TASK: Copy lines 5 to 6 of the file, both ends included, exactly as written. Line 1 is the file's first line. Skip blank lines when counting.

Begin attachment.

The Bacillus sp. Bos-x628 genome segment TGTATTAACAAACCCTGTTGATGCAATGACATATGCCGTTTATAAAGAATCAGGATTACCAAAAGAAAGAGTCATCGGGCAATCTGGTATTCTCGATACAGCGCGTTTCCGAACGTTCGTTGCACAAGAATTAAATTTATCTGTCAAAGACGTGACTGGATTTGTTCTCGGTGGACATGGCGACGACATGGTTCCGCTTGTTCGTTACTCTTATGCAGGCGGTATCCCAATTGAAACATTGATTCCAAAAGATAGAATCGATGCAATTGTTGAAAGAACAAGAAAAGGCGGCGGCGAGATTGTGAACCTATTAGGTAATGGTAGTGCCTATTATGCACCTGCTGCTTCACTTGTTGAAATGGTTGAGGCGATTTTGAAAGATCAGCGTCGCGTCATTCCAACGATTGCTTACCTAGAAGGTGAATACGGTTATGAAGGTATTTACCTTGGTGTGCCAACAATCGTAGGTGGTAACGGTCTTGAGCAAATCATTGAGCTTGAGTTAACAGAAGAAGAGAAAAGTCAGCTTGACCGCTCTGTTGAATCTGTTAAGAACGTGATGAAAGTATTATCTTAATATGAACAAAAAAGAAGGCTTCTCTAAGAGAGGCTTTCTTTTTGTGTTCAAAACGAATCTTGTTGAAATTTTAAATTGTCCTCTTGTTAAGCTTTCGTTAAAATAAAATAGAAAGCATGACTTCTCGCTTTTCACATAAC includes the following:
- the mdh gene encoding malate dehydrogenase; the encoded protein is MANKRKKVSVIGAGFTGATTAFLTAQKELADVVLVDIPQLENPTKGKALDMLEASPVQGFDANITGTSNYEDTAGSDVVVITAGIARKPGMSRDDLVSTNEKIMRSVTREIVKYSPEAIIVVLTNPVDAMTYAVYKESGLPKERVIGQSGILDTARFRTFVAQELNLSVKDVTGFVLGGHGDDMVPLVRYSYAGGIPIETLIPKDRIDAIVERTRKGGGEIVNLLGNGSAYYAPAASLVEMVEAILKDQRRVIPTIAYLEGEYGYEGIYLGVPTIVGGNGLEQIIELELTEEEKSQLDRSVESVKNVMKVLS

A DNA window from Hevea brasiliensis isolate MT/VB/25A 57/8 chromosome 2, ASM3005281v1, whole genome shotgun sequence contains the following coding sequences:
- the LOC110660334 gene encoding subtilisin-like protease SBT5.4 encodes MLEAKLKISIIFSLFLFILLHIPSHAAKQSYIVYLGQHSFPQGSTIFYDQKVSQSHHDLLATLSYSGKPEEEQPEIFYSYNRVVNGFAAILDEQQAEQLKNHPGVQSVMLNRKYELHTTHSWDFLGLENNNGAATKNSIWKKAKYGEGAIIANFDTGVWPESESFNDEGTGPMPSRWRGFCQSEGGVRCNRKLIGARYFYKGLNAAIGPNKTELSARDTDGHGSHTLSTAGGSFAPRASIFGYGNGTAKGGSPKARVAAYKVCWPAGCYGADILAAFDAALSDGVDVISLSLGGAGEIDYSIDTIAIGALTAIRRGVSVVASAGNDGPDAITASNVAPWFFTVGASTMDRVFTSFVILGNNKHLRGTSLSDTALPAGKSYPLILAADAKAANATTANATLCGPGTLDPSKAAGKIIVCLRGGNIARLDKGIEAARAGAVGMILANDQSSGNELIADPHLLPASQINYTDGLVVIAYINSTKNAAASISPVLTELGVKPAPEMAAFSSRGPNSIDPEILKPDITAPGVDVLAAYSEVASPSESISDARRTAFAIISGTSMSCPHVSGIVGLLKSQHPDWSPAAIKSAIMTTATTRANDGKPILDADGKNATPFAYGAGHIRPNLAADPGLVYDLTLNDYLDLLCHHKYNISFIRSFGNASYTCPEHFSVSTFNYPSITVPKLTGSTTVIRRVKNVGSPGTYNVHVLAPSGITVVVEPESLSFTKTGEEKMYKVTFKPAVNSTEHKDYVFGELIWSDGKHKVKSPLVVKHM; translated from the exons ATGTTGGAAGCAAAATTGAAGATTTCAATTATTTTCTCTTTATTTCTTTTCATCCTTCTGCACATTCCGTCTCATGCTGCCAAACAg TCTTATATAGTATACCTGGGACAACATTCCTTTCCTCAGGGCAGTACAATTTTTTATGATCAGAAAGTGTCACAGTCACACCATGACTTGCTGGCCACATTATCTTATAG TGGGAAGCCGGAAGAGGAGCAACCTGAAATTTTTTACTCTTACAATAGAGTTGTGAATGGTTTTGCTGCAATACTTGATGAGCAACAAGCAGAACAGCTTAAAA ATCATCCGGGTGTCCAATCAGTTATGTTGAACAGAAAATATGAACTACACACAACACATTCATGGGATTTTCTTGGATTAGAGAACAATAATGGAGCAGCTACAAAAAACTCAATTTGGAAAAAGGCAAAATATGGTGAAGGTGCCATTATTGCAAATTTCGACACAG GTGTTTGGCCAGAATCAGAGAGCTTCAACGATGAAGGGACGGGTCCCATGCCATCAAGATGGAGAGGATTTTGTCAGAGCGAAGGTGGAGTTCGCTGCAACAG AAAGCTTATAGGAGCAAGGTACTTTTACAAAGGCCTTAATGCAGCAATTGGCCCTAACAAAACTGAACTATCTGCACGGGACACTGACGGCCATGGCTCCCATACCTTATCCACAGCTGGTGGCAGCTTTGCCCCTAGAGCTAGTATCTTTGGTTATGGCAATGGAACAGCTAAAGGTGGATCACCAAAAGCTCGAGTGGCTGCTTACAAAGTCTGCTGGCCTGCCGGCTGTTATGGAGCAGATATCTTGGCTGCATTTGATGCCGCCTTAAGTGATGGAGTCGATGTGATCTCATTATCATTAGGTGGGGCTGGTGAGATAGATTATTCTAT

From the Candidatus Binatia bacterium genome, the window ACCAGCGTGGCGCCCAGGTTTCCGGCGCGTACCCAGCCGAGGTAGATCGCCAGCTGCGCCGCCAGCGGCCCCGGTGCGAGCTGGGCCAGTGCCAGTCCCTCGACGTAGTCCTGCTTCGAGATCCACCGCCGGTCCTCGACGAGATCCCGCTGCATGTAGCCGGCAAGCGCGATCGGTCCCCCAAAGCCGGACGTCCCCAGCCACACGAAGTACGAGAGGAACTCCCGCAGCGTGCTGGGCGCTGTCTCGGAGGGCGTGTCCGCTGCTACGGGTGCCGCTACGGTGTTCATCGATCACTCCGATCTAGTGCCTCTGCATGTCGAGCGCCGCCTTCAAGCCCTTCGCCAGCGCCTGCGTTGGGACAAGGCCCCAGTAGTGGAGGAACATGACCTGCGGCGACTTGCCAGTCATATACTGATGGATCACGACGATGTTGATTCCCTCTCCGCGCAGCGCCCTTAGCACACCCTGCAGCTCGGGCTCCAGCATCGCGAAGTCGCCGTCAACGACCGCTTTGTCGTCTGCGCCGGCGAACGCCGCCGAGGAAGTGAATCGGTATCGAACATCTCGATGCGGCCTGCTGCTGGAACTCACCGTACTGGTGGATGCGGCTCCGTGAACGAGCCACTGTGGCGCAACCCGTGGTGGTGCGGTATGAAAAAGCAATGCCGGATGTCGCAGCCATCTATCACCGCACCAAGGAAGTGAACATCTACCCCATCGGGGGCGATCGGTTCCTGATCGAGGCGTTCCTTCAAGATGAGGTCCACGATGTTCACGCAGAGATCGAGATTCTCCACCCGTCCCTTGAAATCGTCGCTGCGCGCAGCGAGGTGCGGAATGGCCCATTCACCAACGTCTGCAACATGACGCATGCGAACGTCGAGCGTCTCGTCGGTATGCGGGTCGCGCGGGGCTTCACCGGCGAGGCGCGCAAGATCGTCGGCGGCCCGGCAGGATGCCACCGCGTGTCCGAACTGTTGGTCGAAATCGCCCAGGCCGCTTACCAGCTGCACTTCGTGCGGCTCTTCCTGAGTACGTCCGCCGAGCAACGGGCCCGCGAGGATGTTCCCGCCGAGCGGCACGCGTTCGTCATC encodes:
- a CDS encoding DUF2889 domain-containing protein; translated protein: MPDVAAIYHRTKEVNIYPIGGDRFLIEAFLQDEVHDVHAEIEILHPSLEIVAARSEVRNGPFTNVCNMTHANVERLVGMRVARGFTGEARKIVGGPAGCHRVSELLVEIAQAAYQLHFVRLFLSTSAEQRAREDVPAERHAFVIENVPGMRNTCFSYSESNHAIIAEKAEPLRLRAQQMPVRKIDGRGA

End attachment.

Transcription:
From the Candidatus Binatia bacterium genome, the window ACCAGCGTGGCGCCCAGGTTTCCGGCGCGTACCCAGCCGAGGTAGATCGCCAGCTGCGCCGCCAGCGGCCCCGGTGCGAGCTGGGCCAGTGCCAGTCCCTCGACGTAGTCCTGCTTCGAGATCCACCGCCGGTCCTCGACGAGATCCCGCTGCATGTAGCCGGCAAGCGCGATCGGTCCCCCAAAGCCGGACGTCCCCAGCCACACGAAGTACGAGAGGAACTCCCGCAGCGTGCTGGGCGCTGTCTCGGAGGGCGTGTCCGCTGCTACGGGTGCCGCTACGGTGTTCATCGATCACTCCGATCTAGTGCCTCTGCATGTCGAGCGCCGCCTTCAAGCCCTTCGCCAGCGCCTGCGTTGGGACAAGGCCCCAGTAGTGGAGGAACATGACCTGCGGCGACTTGCCAGTCATATACTGATGGATCACGACGATGTTGATTCCCTCTCCGCGCAGCGCCCTTAGCACACCCTGCAGCTCGGGCTCCAGCATCGCGAAGTCGCCGTCAACGACCGCTTTGTCGTCTGCGCCGGCGAACGCCGCCGAGGAAGTGAATCGGTATCGAACATCTCGATGCGGCCTGCTGCTGGAACTCACCGTACTGGTGGATGCGGCTCCGTGAACGAGCCACTGTGGCGCAACCCGTGGTGGTGCGGTATGAAAAAGCAATGCCGGATGTCGCAGCCATCTATCACCGCACCAAGGAAGTGAACATCTACCCCATCGGGGGCGATCGGTTCCTGATCGAGGCGTTCCTTCAAGATGAGGTCCACGATGTTCACGCAGAGATCGAGATTCTCCACCCGTCCCTTGAAATCGTCGCTGCGCGCAGCGAGGTGCGGAATGGCCCATTCACCAACGTCTGCAACATGACGCATGCGAACGTCGAGCGTCTCGTCGGTATGCGGGTCGCGCGGGGCTTCACCGGCGAGGCGCGCAAGATCGTCGGCGGCCCGGCAGGATGCCACCGCGTGTCCGAACTGTTGGTCGAAATCGCCCAGGCCGCTTACCAGCTGCACTTCGTGCGGCTCTTCCTGAGTACGTCCGCCGAGCAACGGGCCCGCGAGGATGTTCCCGCCGAGCGGCACGCGTTCGTCATC encodes:
- a CDS encoding DUF2889 domain-containing protein; translated protein: MPDVAAIYHRTKEVNIYPIGGDRFLIEAFLQDEVHDVHAEIEILHPSLEIVAARSEVRNGPFTNVCNMTHANVERLVGMRVARGFTGEARKIVGGPAGCHRVSELLVEIAQAAYQLHFVRLFLSTSAEQRAREDVPAERHAFVIENVPGMRNTCFSYSESNHAIIAEKAEPLRLRAQQMPVRKIDGRGA